This T cell polarity driven by Eomes and specialized for enhanced target lysis has not been previously described but is likely emblematic of cytotoxic CD4+ T cells described in other recent manuscripts generated using TNF-receptor agonist antibodies (Qui et al., 2011; Hirschhorn-Cymerman et al., 2012). We therefore termed this CD4 phenotype ThEO and the Eomes-driven CD8 phenotype TcEO.
Of the major TNFR family agonists, only 4-1BB generates this KLRG1+Eomes+ phenotype in both CD4 and CD8 T cells
Having established the role of Eomes as the master regulator in these KLRG1+ cytotoxic T cells, we sought to determine whether activation of other TNFR family receptors could also generate this phenotype. Mice were challenged with B16 melanoma, vaccinated with FVAX and the indicated antibody on days 4, 7, 10, and 13, and then analyzed by flow cytometry on day 16. In tumor-infiltrating CD8 T cells, 4-1BB activation was the strongest inducer of both Eomes (Fig. 4 A) and KLRG1 (Fig. 4 B). αOX-40 and αCD27 were also able to induce Eomes to a moderate degree but without concomitant induction of KLRG1. Combining αOX-40 and α4-1BB did not yield higher levels of Eomes expression than α4-1BB alone but did promote greater induction of KLRG1.
In the CD4 compartment, α4-1BB was the dominant inducer of Eomes expression (Fig. 4 C). αCD27 was able to promote a small up-regulation of Eomes but had little to no effect on KLRG1 (Fig. 4 D). As in the CD8 compartment, α4-1BB was the only strong single agent inducer of KLRG1; however, αOX-40 was able to enhance KLRG1 levels when given in combination (Fig. 4 D).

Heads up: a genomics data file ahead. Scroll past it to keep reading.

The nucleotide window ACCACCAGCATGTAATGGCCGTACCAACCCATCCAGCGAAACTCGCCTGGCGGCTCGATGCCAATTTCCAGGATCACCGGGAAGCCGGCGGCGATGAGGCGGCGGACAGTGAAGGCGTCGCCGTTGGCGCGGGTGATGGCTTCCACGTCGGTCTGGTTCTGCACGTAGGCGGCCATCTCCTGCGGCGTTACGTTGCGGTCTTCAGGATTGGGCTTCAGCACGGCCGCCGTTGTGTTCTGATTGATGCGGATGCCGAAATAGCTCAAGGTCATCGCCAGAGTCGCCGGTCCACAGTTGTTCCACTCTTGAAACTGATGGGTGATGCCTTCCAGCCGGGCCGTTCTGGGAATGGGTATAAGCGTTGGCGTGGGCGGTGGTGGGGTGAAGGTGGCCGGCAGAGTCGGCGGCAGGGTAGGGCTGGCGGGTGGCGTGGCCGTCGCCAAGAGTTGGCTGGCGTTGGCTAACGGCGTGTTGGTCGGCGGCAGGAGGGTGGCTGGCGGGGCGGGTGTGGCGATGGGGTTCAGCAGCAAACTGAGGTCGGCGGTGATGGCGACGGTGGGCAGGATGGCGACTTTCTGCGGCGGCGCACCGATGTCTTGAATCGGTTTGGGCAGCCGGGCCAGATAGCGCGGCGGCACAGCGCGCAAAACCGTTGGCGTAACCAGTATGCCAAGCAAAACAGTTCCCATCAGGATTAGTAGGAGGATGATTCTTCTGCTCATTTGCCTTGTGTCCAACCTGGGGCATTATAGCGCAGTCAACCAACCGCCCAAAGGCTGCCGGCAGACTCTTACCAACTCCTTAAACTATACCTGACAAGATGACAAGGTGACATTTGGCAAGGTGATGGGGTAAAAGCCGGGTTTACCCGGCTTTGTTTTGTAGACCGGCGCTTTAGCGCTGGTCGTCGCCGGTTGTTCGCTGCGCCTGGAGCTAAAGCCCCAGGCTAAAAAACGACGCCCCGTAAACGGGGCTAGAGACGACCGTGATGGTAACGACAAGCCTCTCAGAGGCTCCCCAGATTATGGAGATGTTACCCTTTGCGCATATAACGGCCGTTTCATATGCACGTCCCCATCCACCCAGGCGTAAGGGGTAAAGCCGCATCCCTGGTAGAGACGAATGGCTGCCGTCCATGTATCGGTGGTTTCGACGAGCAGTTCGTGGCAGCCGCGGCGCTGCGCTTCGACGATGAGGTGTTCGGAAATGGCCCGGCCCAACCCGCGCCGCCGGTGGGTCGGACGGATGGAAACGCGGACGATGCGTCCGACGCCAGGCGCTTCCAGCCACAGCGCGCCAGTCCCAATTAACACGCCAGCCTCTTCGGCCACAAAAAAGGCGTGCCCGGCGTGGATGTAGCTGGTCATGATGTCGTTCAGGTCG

4-1BB is expressed by myeloid cells which produce cytokines that support development of these KLRG1+Eomes+ T cells
As 4-1BB appeared uniquely capable of inducing these KLRG1+Eomes+ T cells in both the CD4 and CD8 lineages, we investigated what properties of 4-1BB might functionally distinguish it from other TNFR family members. One unique property of 4-1BB is its expression on myeloid APCs in addition to T cells (Futagawa et al., 2002). We found that isolated myeloid cells cultured in the presence of Flt3-ligand expressed moderate amounts of 4-1BB in multiple lineages capable of antigen presentation (Fig. 5 A). Previously, we showed that 4-1BB agonist antibody treatment elicits high levels of IFN-γ and TNF production from tumor-specific T cells in the lymph nodes and tumor (Curran et al., 2011). Interestingly, we observed that exposing the Flt3-ligand cultured myeloid cells to TNF triggered further up-regulation of 4-1BB. Although TNF increased 4-1BB expression, its addition was not required for these cells to express measurable levels of 4-1BB. Up-regulation of the costimulatory ligand B7-1 by APCs in response to 4-1BB-ligand had been previously observed (Futagawa et al., 2002); however, we expanded on these observations, showing that these cells responded to 4-1BB agonist antibody in vitro by increasing their expression of both B7-1 and B7-2 (Fig. 5 B).